DEAR BOB: I recently sold my house. My wife died three years ago. Her name is still on the deed. How do I get her name off the title and figure my capital gains tax on my income tax returns? –Harold McD.

DEAR HAROLD: Presuming you inherited your late wife’s half of the house, you have a new stepped-up basis as of the date of her death.

Purchase Bob Bruss reports online.

Depending on the details, you might owe little or no capital gains tax. Please consult a local real estate attorney and tax adviser to sort out the details.


DEAR BOB: My wife and I own three properties. We rent two and live in the other. I am 68 and she is 61. Can we obtain a reverse mortgage on our home while owning two rental properties? –Robert U.

DEAR ROBERT: The fact you and your wife own two rental properties is irrelevant. The reverse mortgage is secured only by your primary residence. If you wish, you can own 100 rental properties and still obtain a reverse mortgage.

However, you have a slight problem. Your 61-year-old wife is not old enough to obtain a reverse mortgage on your principal residence. She must be at least 62 to qualify.

This problem can be solved by waiting until she becomes 62 before obtaining a reverse mortgage, or, if she is willing, she can remove her name from the title to the home so you can qualify for a reverse mortgage.

This might be a better alternative because at age 68 you can qualify for a larger reverse mortgage than if you wait until she becomes 62. When two co-owners qualify for a reverse mortgage, the entitlement is based on the age of the younger applicant.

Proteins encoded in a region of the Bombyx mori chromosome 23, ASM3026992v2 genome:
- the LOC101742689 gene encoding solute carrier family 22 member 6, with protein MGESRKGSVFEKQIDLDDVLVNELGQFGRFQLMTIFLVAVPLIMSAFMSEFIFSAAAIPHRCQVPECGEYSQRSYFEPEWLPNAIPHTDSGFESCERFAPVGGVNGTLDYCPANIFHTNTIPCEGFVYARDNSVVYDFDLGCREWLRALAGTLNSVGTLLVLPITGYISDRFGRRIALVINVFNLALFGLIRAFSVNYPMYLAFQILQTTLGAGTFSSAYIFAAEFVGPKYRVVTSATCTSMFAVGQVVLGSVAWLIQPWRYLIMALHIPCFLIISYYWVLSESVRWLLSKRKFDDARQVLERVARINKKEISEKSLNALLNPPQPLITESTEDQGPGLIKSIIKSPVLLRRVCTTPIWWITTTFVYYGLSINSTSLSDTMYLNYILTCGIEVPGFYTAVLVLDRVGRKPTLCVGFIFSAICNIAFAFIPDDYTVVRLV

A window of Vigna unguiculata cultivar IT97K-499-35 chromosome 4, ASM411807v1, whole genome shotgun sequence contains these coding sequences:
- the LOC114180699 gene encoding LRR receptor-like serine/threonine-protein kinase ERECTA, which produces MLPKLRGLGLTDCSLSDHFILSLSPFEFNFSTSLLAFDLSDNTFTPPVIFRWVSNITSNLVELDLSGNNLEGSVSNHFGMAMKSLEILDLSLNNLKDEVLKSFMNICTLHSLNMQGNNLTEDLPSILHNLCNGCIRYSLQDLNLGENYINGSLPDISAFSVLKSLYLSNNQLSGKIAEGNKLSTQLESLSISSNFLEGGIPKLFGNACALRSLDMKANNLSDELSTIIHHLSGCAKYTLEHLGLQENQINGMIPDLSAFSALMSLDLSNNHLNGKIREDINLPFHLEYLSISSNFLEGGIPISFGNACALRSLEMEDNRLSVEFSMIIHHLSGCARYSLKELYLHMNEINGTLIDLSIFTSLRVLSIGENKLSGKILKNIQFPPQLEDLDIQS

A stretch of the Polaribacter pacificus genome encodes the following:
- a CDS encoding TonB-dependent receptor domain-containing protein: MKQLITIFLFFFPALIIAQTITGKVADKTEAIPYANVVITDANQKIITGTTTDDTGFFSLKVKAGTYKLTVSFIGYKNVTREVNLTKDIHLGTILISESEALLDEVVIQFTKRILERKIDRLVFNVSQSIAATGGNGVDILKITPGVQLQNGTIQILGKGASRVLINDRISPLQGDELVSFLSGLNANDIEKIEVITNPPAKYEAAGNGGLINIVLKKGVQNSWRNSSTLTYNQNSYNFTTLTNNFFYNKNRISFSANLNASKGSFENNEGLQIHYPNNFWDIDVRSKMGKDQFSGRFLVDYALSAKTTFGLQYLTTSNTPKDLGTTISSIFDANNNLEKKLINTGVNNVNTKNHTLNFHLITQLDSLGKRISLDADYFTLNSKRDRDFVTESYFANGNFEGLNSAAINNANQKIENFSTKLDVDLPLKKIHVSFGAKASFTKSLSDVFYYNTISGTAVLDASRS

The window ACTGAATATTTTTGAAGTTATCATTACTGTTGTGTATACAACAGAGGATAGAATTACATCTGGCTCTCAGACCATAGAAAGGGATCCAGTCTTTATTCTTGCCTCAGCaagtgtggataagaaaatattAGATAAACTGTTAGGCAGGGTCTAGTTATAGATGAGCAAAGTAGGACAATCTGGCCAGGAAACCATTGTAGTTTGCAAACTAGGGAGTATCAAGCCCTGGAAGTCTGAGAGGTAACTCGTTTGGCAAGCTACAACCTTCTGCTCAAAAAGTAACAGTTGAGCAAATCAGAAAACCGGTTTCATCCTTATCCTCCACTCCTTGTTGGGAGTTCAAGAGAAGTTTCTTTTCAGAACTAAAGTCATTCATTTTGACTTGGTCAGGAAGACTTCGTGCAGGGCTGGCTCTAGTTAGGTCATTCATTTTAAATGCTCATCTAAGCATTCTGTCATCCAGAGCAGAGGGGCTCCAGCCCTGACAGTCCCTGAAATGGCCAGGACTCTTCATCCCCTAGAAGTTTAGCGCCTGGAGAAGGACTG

DEAR BOB: Twenty years ago my husband’s parents put their home into the names of my husband and his brother. The parents died a few years ago. The house has been vacant since. Now my husband’s brother decided to buy out my husband’s half of the house based on an appraisal. That is acceptable to my husband. For tax purposes, can my husband treat this transaction as a monetary gift with no tax consequences rather than a taxable sale? –Cathy J.

DEAR CATHY: No. The brother is buying out your husband’s half interest in the house. That is not a tax-free gift but rather a taxable sale on which your husband will owe capital gains tax.

Because your husband received a gift of a 50 percent interest in the house 20 years ago, he took over half the probably very low adjusted cost basis of his parents. The tax result will likely be a large capital gains tax.

This situation is another example why it is usually better to inherit property and receive a stepped-up basis than to receive a before-death gift. Your husband should consult his tax adviser.

The new Robert Bruss special report, “Five Easy Ways to Buy Your Home and Investment Property for Nothing Down,” is now available for $5 from Robert Bruss, 251 Park Road, Burlingame, CA 94010 or by credit card at 1-800-736-1736 or instant Internet delivery at Questions for this column are welcome at either address.

(For more information on Bob Bruss publications, visit his
Real Estate Center

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